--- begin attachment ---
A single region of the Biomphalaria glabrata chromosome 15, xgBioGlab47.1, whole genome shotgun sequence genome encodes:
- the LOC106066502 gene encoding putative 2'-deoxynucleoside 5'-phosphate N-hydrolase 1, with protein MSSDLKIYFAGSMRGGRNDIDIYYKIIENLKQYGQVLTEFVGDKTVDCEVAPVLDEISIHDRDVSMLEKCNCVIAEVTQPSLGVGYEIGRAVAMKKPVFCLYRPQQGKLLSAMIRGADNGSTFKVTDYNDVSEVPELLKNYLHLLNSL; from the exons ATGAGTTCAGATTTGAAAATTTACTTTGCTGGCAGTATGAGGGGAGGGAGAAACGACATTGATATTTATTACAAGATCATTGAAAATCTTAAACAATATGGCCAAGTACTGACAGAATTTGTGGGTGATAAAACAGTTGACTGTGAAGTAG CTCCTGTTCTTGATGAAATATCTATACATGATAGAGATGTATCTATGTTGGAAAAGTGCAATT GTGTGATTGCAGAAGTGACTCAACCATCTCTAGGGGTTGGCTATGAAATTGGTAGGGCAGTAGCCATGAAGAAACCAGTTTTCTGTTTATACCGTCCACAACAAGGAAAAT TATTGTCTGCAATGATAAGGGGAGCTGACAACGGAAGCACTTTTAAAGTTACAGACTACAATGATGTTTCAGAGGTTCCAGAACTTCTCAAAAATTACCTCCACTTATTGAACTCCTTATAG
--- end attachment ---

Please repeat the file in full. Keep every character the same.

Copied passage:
A single region of the Biomphalaria glabrata chromosome 15, xgBioGlab47.1, whole genome shotgun sequence genome encodes:
- the LOC106066502 gene encoding putative 2'-deoxynucleoside 5'-phosphate N-hydrolase 1, with protein MSSDLKIYFAGSMRGGRNDIDIYYKIIENLKQYGQVLTEFVGDKTVDCEVAPVLDEISIHDRDVSMLEKCNCVIAEVTQPSLGVGYEIGRAVAMKKPVFCLYRPQQGKLLSAMIRGADNGSTFKVTDYNDVSEVPELLKNYLHLLNSL; from the exons ATGAGTTCAGATTTGAAAATTTACTTTGCTGGCAGTATGAGGGGAGGGAGAAACGACATTGATATTTATTACAAGATCATTGAAAATCTTAAACAATATGGCCAAGTACTGACAGAATTTGTGGGTGATAAAACAGTTGACTGTGAAGTAG CTCCTGTTCTTGATGAAATATCTATACATGATAGAGATGTATCTATGTTGGAAAAGTGCAATT GTGTGATTGCAGAAGTGACTCAACCATCTCTAGGGGTTGGCTATGAAATTGGTAGGGCAGTAGCCATGAAGAAACCAGTTTTCTGTTTATACCGTCCACAACAAGGAAAAT TATTGTCTGCAATGATAAGGGGAGCTGACAACGGAAGCACTTTTAAAGTTACAGACTACAATGATGTTTCAGAGGTTCCAGAACTTCTCAAAAATTACCTCCACTTATTGAACTCCTTATAG